A government minister has promised to launch a consultation into limiting the use of non-disclosure agreements (NDAs) against employees after further allegations emerged over retail billionaire Sir Philip Green.
Penny Mordaunt, the minister for women and equalities, responded to reports in The Sunday Telegraph this weekend that Green had slapped a senior female executive on the bottom and kissed her on the face, after which she was allegedly paid more than £1m to stay silent about the incidents.
It also reported a further incident with a black employee where Green had said he was “throwing spears in the jungle”.
This employee filed an employment tribunal claim but later withdrew it after reaching a substantial financial settlement.
The Telegraph reports the experiences of five employees, all of whom had accepted money in return for signing non-disclosure agreements (NDAs), preventing them from talking about their experiences.
Writing in the Telegraph, Mordaunt said: “Confidentiality agreements are designed to provide businesses with a legal framework that allows good practice and trust, what they cannot do is conceal illegal activity.
“Anyone who is a victim or witness to criminal activity at work cannot be bound by a confidentiality agreement from reporting this to the police.
“I want to make clear to those individuals who think they can bully and harass people at work, that the government and good employers will not accept this abhorrent behaviour and will act to make sure that workplace rights are protected for everyone.”
Green continues to deny allegations that he behaved wrongly. Six months ago, he launched an injunction against the newspaper to prevent it from publishing the allegations. However, his identity became widely known when Lord Hain used parliamentary privilege to name him.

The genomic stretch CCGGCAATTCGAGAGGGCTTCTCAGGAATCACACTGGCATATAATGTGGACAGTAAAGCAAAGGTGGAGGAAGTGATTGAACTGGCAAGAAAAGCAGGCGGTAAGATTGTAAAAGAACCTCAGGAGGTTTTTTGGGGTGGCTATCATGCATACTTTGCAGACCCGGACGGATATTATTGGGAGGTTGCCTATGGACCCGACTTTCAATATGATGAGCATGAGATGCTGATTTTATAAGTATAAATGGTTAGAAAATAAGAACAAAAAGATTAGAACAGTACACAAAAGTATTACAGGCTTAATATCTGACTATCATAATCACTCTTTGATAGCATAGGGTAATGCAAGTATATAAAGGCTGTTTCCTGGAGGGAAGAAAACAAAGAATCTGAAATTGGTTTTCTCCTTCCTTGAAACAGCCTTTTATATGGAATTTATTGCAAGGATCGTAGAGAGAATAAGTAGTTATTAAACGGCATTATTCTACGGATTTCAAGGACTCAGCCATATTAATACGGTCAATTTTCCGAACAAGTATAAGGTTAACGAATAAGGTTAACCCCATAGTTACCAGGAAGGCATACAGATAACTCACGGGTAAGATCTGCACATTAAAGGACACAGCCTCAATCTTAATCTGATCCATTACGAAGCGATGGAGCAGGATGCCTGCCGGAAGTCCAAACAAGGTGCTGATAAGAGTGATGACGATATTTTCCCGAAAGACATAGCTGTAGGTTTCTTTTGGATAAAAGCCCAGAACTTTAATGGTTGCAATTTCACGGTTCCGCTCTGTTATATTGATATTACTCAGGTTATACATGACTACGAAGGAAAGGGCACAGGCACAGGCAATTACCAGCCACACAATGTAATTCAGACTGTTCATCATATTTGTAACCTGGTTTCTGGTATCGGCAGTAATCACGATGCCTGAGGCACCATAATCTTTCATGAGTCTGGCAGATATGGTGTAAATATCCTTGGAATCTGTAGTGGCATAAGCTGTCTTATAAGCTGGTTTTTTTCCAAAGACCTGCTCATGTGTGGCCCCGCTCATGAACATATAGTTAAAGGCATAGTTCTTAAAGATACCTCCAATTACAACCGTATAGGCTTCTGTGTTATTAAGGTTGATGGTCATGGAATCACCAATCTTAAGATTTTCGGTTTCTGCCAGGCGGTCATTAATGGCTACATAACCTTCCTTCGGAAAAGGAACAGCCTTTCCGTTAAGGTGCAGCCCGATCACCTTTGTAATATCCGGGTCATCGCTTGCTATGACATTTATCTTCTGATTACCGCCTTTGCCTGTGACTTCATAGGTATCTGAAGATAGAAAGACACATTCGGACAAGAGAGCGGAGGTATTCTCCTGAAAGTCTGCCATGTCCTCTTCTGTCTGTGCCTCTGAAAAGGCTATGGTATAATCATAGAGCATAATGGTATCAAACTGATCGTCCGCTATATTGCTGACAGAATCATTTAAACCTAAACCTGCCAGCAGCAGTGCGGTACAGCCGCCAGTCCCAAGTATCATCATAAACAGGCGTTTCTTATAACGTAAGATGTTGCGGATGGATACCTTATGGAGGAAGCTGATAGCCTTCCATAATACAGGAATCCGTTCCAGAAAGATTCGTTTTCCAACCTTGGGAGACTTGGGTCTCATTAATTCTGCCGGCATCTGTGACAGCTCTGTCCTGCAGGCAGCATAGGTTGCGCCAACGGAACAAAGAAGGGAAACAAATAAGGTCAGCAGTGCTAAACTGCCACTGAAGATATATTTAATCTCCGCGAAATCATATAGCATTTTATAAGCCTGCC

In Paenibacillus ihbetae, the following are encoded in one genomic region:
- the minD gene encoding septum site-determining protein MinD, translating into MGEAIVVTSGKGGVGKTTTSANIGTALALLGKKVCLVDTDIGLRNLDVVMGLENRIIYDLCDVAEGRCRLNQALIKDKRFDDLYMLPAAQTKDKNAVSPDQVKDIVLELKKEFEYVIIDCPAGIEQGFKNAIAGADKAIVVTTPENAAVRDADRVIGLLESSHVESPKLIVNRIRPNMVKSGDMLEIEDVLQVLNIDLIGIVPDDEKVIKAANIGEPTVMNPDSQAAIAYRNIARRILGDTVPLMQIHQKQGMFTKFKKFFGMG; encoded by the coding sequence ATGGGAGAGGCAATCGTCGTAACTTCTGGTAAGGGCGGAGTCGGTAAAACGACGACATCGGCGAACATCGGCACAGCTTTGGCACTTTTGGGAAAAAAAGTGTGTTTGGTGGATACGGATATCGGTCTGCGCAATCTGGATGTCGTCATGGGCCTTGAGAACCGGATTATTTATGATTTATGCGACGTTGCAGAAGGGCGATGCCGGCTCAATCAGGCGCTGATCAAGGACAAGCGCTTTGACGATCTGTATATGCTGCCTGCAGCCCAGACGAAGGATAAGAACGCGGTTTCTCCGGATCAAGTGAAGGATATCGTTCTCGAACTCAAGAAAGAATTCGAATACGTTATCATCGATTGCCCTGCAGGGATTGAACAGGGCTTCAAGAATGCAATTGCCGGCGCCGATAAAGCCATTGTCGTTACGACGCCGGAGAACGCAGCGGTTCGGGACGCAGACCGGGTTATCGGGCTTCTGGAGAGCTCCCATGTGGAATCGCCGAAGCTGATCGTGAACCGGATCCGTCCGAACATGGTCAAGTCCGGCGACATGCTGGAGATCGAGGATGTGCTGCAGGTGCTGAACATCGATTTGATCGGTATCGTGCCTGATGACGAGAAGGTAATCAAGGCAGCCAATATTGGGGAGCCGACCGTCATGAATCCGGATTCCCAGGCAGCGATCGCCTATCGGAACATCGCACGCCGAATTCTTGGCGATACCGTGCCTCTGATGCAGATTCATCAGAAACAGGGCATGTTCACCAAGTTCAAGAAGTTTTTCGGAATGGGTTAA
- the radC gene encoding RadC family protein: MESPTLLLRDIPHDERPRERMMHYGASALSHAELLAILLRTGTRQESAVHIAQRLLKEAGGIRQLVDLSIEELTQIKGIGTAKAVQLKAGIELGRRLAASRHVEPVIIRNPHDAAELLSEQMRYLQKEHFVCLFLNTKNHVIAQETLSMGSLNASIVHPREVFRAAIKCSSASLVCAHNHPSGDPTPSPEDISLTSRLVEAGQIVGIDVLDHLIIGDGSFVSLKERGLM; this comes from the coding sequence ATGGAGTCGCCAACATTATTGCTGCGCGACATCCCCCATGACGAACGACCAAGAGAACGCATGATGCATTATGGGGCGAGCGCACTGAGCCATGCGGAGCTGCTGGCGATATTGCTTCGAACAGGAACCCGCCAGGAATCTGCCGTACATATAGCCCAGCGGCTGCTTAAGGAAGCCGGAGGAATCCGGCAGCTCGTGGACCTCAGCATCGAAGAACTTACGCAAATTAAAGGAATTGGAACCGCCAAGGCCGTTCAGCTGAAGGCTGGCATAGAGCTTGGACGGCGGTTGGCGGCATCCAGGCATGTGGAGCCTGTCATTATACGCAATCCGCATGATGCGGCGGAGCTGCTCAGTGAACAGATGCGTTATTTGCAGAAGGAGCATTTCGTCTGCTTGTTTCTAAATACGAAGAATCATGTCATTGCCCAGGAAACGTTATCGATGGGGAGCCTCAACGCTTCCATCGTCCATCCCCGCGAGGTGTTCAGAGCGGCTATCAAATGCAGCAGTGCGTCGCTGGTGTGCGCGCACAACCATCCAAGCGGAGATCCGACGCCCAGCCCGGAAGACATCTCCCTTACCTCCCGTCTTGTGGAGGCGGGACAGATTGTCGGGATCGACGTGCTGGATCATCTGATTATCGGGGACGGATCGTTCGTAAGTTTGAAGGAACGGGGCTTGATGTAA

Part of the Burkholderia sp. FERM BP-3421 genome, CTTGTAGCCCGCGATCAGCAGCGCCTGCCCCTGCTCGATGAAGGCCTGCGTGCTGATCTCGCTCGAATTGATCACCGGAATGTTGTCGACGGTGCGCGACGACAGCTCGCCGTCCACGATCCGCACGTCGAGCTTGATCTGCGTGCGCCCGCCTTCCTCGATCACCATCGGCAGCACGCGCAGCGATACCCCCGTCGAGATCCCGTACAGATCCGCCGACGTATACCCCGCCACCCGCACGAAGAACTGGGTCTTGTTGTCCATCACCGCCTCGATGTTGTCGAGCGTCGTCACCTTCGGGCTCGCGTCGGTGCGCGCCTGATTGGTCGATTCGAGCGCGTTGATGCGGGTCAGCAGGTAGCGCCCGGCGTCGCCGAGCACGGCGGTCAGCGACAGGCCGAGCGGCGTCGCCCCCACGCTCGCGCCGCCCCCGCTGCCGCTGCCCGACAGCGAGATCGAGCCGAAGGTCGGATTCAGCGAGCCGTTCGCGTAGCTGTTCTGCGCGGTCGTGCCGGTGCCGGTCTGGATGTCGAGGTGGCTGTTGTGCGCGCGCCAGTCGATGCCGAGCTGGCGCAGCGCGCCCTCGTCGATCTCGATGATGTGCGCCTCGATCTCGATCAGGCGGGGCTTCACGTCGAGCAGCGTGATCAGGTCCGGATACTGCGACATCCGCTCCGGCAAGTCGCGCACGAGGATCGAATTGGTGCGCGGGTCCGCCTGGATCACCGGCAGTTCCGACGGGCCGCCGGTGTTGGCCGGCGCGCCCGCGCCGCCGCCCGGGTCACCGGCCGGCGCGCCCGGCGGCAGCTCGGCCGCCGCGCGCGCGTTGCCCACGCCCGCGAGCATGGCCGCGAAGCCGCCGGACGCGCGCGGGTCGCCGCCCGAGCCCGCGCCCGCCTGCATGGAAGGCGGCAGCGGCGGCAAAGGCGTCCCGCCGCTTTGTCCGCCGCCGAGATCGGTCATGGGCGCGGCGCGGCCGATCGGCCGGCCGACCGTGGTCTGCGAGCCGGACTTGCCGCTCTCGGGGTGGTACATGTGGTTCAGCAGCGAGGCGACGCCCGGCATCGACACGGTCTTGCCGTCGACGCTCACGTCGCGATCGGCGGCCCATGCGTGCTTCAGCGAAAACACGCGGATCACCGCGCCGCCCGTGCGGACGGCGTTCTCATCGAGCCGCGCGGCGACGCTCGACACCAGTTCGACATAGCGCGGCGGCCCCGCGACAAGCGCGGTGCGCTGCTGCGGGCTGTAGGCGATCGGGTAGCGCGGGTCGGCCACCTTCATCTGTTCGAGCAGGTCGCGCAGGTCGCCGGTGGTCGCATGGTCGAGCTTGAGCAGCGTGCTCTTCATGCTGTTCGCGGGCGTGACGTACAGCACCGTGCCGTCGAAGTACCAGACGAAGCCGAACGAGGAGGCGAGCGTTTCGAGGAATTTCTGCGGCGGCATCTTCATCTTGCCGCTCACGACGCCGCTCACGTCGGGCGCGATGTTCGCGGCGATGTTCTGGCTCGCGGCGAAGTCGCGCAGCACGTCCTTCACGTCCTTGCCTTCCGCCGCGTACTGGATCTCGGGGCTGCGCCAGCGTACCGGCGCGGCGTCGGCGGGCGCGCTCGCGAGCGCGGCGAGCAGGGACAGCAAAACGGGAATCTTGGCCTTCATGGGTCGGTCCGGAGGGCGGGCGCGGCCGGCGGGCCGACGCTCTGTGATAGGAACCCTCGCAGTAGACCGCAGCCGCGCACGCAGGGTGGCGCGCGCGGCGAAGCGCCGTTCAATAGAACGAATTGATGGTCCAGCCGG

A review of NDAs has previously been brought up in a 12-point plan issued by the government in December, aimed at preventing sexual harassment at work. A consultation into the use of NDAs in discrimination cases ended in November. No firm date has been set for the launch of Mordaunt’s proposed consultation, however.
Dawn Butler, shadow secretary of state for women and equalities, added: “While much of the focus in the coming days will be on this man and his alleged actions, let us also pay tribute to survivors of sexual abuse and harassment, who are too often silenced and cannot command an army of lawyers to fight their corner.
“NDAs should never be used to suppress allegations of criminal behaviour. If the current law doesn’t protect the voices of survivors, the next Labour government will legislate to do so.”